Santander UK provides almost half of new £30m loan fund for the third sector

The Third Sector Loan Fund, administered by Social and Sustainable Capital, will provide loans of between £250,000 and £3m to charities and social enterprises

Santander
Santander

The bank Santander UK has invested £13.5m in a new £30m loan fund that will provide finance to third sector organisations.

The Third Sector Loan Fund, which is also supported by £15m from the social investment wholesaler Big Society Capital and £1.5m from the Social Investment Business, will provide loans of between £250,000 and £3m to charities and social enterprises.

The fund is being administered by Social and Sustainable Capital, a specialist fund manager for social ventures that was launched in 2012.

It will make secured and unsecured loans at annual interest rates of between 6 per cent and 12 per cent, which can be repaid over flexible timeframes within the fund’s 10-year lifespan, and will monitor the financial performance of the investment and its impact.

Sasc is near to finalising its first loans and is due to announce these in the coming weeks.

The three investors have each made a different commitment – the SIB has put in a £1.5m repayable grant, while BSC and Santander are expecting a return from their respective investments of £15m and £13.5m. Each has also paid a management fee to Sasc.

The SIB has agreed to bear losses before other investors and forgo any profits. BSC will be next to bear any losses, followed by Santander.

Assuming a minimum level of repayments by loan recipients, the bank will be repaid its initial investment plus an undisclosed fixed-rate of profit on its investment and is last in line to make a loss. BSC will receive any excess profits after Santander and the SIB’s portion is paid. "The Third Sector Loan Fund recognises that different types of investors have different priorities," a press statement from Sasc says.

Nat Sloane, chair of Sasc, said: "The key is that you’ve got the repayable grant element, the mezzanine element and the fixed element; that kind of stacked investment is unique in the finance space."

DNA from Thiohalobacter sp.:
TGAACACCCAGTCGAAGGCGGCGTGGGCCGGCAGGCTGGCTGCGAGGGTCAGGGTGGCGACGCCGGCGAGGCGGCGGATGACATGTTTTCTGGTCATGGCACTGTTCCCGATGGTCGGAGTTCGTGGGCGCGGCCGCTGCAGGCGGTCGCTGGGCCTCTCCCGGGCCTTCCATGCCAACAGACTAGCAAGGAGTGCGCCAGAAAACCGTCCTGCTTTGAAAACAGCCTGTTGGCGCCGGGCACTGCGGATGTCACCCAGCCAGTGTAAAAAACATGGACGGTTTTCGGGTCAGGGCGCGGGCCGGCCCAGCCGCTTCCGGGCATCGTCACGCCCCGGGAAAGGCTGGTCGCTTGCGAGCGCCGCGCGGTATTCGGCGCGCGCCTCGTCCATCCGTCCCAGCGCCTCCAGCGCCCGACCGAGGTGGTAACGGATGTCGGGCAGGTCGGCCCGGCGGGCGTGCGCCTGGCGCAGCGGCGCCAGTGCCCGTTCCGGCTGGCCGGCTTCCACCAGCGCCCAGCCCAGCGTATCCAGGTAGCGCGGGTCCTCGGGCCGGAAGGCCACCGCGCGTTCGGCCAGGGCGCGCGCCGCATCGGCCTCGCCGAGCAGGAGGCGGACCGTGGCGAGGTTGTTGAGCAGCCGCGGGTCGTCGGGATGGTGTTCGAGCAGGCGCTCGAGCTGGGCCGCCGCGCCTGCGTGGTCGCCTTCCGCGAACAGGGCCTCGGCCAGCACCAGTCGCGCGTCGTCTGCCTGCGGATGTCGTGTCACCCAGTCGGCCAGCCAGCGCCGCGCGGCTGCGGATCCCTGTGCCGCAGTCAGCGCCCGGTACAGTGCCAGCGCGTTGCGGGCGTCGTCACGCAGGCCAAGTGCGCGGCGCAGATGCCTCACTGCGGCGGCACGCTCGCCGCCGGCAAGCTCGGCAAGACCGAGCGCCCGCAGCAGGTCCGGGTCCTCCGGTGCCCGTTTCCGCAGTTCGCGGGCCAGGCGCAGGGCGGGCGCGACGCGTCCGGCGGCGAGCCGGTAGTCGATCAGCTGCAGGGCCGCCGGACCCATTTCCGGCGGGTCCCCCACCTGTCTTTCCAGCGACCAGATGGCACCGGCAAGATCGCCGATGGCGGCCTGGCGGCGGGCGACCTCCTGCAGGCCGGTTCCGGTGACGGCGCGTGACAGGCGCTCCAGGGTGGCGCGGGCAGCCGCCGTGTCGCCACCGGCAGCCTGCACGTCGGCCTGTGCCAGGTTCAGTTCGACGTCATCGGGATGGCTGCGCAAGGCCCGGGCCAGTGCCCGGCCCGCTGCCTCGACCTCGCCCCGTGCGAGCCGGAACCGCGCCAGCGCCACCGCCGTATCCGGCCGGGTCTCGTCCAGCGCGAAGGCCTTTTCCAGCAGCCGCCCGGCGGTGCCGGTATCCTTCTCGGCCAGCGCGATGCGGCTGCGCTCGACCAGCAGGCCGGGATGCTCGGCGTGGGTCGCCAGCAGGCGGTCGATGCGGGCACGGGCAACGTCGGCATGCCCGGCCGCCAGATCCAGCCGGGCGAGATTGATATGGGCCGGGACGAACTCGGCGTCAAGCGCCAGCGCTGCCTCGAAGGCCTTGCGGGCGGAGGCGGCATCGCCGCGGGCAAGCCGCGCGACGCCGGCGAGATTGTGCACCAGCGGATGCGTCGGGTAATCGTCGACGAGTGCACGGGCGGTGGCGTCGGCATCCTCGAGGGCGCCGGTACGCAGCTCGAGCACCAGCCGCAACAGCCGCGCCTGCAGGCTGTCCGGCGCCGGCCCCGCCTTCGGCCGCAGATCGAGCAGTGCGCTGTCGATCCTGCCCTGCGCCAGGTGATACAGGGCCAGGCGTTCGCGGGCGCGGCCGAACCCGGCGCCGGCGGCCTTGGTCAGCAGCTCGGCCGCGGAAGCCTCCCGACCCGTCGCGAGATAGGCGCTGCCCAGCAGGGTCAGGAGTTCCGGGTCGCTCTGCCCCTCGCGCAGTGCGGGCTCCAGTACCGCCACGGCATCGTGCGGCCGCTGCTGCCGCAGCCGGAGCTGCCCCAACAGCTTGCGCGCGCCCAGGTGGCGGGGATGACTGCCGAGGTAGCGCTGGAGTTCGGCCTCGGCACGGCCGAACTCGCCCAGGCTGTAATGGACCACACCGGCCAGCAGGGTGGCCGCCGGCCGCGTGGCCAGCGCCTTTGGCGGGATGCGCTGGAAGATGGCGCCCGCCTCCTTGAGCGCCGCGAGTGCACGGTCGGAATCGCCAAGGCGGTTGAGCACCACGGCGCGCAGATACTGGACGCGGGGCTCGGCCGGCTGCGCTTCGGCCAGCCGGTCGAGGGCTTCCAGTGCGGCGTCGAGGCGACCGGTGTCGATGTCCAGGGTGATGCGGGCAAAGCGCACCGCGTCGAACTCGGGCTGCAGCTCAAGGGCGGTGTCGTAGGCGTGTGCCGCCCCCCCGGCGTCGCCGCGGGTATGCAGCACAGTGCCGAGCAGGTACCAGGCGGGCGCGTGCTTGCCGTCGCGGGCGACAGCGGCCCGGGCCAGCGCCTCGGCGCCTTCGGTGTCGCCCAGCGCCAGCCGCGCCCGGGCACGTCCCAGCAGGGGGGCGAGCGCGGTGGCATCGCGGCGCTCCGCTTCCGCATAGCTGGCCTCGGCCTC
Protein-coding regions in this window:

He said that Sasc had decided to set a £250,000 cut-off because other products were available to smaller charities and social enterprises. "There is another tranche of the market below £250,000 that other people are getting into, so we thought that would be the rate to go for in terms of getting into an area where there would be demand," he said.

George Osborne, the Chancellor of the Exchequer, said he hoped other high-street banks would follow Santander's lead in helping to set up such funds.

Nathan Bostock, chief executive of Santander UK, said: "We believe that supporting positive social change can be a commercial endeavour. Banks need to look at alternative ways to support all sectors of the UK economy."

According to a press release from Sasc, it plans to work with the SIB to develop similar funds working with philanthropic funders, corporate social responsibility programmes and wealthy individuals.

- This article was amended on 7 November to correct the amounts of funding that have been provided by Santander and Big Society Capital, which had originally been attributed the wrong way round.

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